English Viscountess in Occupied France

During World War II, there were collaborators in all the countries the Germans occupied during the war. We know of French, Dutch, Greek or Italian men and women making common cause with the Nazi regimes of their country. This book, though, is about an English collaborator in France.



by +Lucas Dié on Books

This is the story about Priscilla, an English girl in Paris. She trained as a ballerina there and hooked a French aristocrat including family castle. That was a real aristocrat, not one with a trumped up title after the Revolution. With her marriage in 1938 she became Comtesse Doynel de la Sausserie (the book makes her a Vicomtesse, but for the life of me I couldn't find any branch of the family that were Viscounts; it could be that the old Comte was still alive, but the use of Vicomte for the oldest son was discontinued after the fall of the monarchy.). His home was the Manoir de la Sausserie; it took its name from its first owner who was the saucier of Queen Eleanor of Aquitaine who gifted it to him and his family for services rendered. In the 15th century, it came to the Doynel family who still own it.



Like so many other English women in France, she could have returned to England when things turned ugly. She decided not to do that and staid. She got interned in Besançon in 1940 like about 4,000 other English women. The internment camp there was house in historical barracks; historical the French way means unkempt, dilapidated, and rat infested old buildings without heating. She spent the war in the beds of most well-known French collaborators and at least one German art dealer; or should that be art stealer?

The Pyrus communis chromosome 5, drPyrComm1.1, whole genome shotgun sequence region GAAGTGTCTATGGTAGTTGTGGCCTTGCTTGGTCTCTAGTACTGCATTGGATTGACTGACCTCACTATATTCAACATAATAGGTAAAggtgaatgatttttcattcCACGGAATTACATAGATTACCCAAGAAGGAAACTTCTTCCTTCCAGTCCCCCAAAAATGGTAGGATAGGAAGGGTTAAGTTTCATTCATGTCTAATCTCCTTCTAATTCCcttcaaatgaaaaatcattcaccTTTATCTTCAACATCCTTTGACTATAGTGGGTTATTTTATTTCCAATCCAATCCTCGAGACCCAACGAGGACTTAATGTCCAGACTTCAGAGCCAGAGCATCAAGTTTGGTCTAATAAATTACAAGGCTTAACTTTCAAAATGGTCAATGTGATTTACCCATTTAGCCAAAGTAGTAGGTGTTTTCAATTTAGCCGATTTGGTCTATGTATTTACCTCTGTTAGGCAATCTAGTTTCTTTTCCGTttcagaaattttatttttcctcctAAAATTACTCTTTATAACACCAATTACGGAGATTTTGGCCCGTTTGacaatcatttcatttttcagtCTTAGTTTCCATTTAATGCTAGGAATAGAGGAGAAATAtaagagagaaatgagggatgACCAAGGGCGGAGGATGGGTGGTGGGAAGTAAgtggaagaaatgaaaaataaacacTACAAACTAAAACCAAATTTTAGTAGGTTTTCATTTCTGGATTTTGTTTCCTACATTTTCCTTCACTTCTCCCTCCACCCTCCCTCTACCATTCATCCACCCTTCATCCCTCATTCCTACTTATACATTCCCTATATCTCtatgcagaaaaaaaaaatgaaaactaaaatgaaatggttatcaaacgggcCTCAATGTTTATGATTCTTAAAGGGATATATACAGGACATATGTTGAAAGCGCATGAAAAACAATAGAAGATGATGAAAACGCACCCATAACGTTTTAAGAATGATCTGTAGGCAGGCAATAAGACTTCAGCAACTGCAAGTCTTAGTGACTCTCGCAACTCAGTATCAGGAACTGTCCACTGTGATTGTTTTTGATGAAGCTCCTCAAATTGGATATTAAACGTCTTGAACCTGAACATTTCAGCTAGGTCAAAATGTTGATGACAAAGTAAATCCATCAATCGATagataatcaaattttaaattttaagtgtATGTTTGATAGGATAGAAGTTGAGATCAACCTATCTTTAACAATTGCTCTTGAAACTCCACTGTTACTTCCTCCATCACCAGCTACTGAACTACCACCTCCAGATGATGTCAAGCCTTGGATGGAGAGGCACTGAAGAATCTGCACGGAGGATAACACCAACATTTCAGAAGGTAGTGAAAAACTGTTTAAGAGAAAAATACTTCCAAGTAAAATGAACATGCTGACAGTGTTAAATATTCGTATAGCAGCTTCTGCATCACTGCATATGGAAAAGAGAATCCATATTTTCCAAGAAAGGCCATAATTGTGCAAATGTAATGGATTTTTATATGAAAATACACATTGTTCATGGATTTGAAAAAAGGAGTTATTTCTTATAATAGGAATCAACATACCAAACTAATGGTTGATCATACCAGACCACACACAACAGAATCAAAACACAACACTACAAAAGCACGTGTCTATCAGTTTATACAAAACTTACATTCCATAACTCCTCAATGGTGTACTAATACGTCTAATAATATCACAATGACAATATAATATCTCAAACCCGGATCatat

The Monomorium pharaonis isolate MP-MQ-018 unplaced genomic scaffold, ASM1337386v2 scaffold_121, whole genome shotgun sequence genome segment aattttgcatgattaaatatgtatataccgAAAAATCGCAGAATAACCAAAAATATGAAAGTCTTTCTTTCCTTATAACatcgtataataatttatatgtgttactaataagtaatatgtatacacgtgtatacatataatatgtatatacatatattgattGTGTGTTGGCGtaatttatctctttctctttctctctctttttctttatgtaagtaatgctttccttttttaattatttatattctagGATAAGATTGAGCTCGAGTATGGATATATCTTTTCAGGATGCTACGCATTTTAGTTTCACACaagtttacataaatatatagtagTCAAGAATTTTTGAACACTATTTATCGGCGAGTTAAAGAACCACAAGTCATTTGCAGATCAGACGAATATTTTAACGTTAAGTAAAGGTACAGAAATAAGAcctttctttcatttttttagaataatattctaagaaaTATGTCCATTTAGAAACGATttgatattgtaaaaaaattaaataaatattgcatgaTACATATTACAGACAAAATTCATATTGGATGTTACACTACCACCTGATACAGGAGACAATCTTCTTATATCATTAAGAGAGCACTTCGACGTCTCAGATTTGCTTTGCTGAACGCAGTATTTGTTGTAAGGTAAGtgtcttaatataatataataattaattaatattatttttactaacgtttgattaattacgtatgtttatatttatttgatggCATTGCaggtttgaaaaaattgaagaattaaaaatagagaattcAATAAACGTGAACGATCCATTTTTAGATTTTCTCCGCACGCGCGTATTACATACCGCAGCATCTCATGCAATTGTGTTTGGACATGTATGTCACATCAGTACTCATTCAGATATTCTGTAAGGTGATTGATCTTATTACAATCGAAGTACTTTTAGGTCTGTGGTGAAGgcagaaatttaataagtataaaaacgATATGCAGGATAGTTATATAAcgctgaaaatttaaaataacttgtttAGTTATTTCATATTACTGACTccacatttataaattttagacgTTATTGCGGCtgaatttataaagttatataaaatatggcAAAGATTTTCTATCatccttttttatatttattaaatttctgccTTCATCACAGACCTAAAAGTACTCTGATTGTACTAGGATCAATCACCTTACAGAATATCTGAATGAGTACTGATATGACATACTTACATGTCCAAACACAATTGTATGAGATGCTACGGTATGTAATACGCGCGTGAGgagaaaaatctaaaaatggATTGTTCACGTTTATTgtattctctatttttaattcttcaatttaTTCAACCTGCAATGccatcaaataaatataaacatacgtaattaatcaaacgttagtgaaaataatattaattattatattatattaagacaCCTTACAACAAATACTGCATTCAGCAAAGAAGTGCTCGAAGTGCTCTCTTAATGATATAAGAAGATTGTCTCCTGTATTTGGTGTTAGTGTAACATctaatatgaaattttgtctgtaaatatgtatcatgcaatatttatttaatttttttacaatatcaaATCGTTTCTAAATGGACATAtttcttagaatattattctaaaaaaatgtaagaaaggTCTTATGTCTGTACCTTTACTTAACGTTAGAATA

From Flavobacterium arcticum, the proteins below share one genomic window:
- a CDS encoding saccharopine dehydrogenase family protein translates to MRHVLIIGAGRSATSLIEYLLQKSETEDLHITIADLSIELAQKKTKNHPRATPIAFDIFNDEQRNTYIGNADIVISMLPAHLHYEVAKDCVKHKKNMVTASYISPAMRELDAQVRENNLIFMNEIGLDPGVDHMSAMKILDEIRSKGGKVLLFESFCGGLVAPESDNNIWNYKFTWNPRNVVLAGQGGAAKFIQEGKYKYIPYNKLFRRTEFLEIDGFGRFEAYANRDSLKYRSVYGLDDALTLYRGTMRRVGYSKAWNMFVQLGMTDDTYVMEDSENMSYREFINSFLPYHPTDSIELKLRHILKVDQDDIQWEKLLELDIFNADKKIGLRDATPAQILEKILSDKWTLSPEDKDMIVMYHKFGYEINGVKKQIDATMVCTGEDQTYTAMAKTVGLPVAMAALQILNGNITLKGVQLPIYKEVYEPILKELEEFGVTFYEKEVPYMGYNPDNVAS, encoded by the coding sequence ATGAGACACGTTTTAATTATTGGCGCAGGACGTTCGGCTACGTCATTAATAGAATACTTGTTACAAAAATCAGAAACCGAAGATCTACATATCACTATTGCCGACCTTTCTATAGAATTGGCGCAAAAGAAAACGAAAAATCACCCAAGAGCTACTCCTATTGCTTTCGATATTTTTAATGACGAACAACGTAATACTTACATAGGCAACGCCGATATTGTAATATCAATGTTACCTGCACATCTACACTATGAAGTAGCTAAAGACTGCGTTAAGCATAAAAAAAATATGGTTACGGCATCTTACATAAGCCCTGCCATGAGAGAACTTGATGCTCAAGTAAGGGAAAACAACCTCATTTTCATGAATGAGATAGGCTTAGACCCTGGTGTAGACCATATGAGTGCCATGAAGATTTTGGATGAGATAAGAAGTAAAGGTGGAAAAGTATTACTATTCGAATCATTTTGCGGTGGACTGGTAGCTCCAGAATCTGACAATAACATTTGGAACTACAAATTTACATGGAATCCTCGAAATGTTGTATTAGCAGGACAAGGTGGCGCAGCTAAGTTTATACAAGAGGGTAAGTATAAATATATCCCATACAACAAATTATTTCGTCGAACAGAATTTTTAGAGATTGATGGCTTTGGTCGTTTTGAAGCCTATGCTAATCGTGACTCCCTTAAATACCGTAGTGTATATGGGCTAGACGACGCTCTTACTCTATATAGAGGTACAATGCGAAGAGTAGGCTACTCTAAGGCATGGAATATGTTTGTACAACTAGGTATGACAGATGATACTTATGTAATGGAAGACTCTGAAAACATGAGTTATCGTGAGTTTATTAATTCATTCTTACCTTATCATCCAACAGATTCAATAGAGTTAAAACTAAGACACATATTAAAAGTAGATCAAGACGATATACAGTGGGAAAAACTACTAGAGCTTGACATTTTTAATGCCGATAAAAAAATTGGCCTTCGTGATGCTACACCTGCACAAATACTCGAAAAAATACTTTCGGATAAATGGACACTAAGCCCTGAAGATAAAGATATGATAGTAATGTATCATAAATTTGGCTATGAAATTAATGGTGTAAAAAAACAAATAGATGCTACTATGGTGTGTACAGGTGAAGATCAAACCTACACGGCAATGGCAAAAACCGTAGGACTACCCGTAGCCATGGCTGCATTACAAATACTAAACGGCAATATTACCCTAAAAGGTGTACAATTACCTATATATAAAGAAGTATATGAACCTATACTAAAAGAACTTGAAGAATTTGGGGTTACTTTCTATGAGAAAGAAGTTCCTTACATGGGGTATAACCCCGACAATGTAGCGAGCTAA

Nicholas Shakespeare wrote Priscilla: The Hidden Life Of An Englishwoman In Wartime France. It was published by Harvill Secker. The author is first a novelist and only second a biographer. This becomes evident in this book; it reads like a mystery novel. This is not a bad thing as history should be presented in an interesting way. It definitely does that. The book is partly about Nicholas Shakespeare's quest to unravel the story Priscilla never told and partly Priscilla's story as far as he could unravel it, it works extremely well for the reader.



Unlike a novel, the reasons for doing something can not be explained by the character or the narrator. I could never make out, why she decided to stay in France as she obviously didn't do it for her husband. The book makes an excellent case for women who were constrained to collaborate, i.e. French women. In my opinion, it makes the case that more worse for her. At the end of the book I had learned a lot, and wasn't sure I had wanted to know it in the first place. The book takes you into an uncomfortable dimension of skeletons in the cupboard you think should have staid there.



Further reading